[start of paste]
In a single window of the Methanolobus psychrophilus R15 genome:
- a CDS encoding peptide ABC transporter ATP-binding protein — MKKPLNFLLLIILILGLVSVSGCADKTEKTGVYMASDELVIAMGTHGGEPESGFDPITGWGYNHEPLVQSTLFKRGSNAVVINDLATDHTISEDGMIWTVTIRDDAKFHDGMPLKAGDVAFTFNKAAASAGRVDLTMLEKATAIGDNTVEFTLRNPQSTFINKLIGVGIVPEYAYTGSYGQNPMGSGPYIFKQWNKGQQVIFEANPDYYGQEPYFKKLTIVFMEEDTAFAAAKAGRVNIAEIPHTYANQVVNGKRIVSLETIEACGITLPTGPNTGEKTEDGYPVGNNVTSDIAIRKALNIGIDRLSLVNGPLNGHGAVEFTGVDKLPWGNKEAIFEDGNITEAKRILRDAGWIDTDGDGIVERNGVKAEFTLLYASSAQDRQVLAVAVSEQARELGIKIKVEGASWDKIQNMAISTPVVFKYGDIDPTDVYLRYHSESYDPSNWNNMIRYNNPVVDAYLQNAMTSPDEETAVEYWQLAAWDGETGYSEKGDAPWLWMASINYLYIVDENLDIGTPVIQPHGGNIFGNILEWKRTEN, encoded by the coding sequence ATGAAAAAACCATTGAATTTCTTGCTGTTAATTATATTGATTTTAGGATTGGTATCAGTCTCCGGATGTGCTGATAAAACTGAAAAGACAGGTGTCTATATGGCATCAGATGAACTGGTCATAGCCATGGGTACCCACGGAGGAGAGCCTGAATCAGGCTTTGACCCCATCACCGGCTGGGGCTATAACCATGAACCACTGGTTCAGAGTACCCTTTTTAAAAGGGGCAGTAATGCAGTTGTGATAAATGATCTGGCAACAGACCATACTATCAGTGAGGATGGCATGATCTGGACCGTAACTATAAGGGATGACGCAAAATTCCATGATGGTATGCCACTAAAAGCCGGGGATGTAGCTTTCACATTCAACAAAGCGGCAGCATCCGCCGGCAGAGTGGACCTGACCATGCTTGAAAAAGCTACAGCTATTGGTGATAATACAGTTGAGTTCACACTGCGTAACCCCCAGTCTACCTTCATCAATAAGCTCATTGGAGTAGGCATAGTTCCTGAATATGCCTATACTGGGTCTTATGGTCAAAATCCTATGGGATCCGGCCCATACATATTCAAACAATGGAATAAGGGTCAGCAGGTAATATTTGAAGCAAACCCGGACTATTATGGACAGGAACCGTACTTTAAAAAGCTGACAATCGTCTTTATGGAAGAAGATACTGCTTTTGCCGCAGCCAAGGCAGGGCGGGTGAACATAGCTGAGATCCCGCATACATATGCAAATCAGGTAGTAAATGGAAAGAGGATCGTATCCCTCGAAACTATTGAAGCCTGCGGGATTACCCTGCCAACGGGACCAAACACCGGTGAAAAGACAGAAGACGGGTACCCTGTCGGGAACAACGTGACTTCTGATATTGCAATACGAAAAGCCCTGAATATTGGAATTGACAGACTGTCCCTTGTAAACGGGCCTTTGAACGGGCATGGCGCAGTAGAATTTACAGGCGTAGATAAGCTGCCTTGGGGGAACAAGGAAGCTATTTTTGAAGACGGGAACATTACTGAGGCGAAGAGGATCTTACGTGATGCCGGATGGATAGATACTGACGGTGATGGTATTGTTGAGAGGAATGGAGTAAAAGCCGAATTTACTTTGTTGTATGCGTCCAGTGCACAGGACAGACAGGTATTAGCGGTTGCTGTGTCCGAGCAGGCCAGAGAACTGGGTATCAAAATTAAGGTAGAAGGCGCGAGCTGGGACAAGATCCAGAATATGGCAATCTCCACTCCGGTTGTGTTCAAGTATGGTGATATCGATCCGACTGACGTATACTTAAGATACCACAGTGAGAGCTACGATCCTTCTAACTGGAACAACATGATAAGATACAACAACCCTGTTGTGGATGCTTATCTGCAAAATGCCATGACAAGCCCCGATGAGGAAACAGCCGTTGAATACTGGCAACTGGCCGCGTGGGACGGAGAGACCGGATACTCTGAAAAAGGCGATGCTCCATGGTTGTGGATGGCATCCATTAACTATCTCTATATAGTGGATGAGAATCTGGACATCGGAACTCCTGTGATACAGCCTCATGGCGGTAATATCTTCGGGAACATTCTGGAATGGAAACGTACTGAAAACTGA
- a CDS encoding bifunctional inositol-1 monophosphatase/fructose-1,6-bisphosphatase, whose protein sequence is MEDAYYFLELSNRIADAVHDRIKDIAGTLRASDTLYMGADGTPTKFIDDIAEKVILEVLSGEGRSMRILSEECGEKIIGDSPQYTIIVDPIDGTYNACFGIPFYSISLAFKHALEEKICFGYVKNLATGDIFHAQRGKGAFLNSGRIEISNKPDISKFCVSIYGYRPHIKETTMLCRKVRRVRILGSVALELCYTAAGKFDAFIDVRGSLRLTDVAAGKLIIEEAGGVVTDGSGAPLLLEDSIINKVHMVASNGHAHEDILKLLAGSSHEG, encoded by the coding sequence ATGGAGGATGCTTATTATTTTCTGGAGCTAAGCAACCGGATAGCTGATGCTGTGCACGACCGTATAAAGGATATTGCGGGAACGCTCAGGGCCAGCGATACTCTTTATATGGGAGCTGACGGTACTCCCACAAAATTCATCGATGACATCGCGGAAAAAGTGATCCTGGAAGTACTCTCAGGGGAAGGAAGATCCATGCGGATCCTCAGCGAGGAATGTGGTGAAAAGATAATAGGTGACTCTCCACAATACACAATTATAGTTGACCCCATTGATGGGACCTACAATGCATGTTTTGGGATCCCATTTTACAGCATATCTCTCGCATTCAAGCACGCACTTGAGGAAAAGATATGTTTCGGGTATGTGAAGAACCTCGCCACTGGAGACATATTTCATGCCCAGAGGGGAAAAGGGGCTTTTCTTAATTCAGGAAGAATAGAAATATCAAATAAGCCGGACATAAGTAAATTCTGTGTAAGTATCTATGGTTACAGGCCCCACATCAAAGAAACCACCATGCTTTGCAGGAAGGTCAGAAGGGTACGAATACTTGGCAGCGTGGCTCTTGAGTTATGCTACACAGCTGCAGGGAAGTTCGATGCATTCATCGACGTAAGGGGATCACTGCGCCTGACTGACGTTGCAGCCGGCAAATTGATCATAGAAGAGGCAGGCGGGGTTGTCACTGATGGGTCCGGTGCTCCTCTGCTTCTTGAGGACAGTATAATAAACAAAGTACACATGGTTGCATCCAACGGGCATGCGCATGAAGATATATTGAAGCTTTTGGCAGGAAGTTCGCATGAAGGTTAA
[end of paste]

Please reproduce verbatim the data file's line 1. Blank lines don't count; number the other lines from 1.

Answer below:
In a single window of the Methanolobus psychrophilus R15 genome: